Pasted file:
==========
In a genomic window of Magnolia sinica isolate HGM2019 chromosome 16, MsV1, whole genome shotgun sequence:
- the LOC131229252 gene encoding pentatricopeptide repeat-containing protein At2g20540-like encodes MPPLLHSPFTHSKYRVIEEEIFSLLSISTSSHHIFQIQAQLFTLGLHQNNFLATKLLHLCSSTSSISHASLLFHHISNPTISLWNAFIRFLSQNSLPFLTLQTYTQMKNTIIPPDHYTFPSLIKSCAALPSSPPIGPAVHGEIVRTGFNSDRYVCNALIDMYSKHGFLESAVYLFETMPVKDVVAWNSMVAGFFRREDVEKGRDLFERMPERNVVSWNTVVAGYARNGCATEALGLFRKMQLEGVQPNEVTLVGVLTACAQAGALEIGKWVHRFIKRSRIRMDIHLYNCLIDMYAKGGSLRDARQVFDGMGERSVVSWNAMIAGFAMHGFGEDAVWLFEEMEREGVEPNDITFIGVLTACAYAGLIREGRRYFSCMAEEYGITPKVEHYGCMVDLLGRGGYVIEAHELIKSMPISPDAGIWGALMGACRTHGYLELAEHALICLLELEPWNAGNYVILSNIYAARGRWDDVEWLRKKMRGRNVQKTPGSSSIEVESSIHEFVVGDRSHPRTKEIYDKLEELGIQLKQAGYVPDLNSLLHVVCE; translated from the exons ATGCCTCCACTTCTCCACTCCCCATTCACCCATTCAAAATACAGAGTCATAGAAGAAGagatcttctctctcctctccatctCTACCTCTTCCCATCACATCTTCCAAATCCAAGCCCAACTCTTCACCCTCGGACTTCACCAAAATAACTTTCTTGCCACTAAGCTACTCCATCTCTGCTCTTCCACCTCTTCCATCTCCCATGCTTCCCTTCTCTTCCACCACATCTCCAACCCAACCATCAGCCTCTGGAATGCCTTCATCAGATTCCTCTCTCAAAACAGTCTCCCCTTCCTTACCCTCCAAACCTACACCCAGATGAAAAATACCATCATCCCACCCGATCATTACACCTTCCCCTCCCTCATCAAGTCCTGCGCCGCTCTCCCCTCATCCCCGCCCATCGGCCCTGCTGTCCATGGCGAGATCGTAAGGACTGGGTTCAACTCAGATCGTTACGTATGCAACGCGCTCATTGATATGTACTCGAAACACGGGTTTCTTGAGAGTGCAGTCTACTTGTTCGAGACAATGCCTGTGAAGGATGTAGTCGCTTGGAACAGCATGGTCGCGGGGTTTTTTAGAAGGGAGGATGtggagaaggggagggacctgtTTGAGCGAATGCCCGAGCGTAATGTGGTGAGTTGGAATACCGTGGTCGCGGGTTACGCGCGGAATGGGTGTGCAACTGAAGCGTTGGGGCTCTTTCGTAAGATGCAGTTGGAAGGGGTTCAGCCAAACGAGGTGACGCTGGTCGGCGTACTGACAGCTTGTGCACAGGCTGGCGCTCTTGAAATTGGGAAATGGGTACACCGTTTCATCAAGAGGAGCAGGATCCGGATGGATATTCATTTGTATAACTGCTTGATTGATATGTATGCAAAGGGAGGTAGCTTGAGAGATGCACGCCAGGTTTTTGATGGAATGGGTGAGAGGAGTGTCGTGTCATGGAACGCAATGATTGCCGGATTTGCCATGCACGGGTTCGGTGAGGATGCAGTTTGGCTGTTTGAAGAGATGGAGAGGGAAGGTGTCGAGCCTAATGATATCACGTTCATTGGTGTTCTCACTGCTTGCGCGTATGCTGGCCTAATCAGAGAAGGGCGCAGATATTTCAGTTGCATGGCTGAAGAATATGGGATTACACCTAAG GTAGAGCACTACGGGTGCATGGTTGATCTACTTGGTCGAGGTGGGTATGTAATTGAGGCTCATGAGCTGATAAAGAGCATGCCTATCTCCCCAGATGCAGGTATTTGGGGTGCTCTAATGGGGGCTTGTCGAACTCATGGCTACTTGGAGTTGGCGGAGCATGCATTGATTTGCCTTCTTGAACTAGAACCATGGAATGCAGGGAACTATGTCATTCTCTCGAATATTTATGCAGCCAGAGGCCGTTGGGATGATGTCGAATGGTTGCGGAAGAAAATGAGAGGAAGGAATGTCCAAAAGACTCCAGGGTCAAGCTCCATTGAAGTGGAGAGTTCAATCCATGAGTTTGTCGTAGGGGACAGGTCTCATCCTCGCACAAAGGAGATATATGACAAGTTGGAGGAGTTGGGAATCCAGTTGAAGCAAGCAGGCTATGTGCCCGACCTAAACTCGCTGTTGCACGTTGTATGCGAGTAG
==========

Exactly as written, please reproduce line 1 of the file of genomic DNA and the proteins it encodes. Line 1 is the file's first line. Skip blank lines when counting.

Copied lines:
In a genomic window of Magnolia sinica isolate HGM2019 chromosome 16, MsV1, whole genome shotgun sequence: